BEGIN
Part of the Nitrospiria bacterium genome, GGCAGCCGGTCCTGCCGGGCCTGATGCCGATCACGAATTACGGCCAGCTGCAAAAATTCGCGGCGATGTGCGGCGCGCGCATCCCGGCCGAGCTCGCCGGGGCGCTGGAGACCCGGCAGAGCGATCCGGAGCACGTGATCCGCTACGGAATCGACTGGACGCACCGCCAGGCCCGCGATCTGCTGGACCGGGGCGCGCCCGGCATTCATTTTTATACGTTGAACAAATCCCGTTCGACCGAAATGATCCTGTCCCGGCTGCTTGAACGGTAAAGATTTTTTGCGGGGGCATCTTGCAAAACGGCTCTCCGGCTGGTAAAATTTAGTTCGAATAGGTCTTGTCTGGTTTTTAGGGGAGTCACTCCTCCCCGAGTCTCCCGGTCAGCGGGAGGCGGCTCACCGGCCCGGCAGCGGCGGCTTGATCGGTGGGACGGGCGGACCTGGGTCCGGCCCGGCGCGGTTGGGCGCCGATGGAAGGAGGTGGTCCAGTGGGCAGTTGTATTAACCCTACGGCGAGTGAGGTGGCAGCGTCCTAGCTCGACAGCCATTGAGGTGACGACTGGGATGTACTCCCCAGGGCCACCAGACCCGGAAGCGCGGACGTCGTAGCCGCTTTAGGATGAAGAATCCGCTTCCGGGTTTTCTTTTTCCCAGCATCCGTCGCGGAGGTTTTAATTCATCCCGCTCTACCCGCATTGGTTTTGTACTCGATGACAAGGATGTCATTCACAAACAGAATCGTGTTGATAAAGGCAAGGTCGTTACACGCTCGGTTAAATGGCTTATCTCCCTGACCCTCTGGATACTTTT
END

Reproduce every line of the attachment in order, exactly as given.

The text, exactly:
Part of the Nitrospiria bacterium genome, GGCAGCCGGTCCTGCCGGGCCTGATGCCGATCACGAATTACGGCCAGCTGCAAAAATTCGCGGCGATGTGCGGCGCGCGCATCCCGGCCGAGCTCGCCGGGGCGCTGGAGACCCGGCAGAGCGATCCGGAGCACGTGATCCGCTACGGAATCGACTGGACGCACCGCCAGGCCCGCGATCTGCTGGACCGGGGCGCGCCCGGCATTCATTTTTATACGTTGAACAAATCCCGTTCGACCGAAATGATCCTGTCCCGGCTGCTTGAACGGTAAAGATTTTTTGCGGGGGCATCTTGCAAAACGGCTCTCCGGCTGGTAAAATTTAGTTCGAATAGGTCTTGTCTGGTTTTTAGGGGAGTCACTCCTCCCCGAGTCTCCCGGTCAGCGGGAGGCGGCTCACCGGCCCGGCAGCGGCGGCTTGATCGGTGGGACGGGCGGACCTGGGTCCGGCCCGGCGCGGTTGGGCGCCGATGGAAGGAGGTGGTCCAGTGGGCAGTTGTATTAACCCTACGGCGAGTGAGGTGGCAGCGTCCTAGCTCGACAGCCATTGAGGTGACGACTGGGATGTACTCCCCAGGGCCACCAGACCCGGAAGCGCGGACGTCGTAGCCGCTTTAGGATGAAGAATCCGCTTCCGGGTTTTCTTTTTCCCAGCATCCGTCGCGGAGGTTTTAATTCATCCCGCTCTACCCGCATTGGTTTTGTACTCGATGACAAGGATGTCATTCACAAACAGAATCGTGTTGATAAAGGCAAGGTCGTTACACGCTCGGTTAAATGGCTTATCTCCCTGACCCTCTGGATACTTTT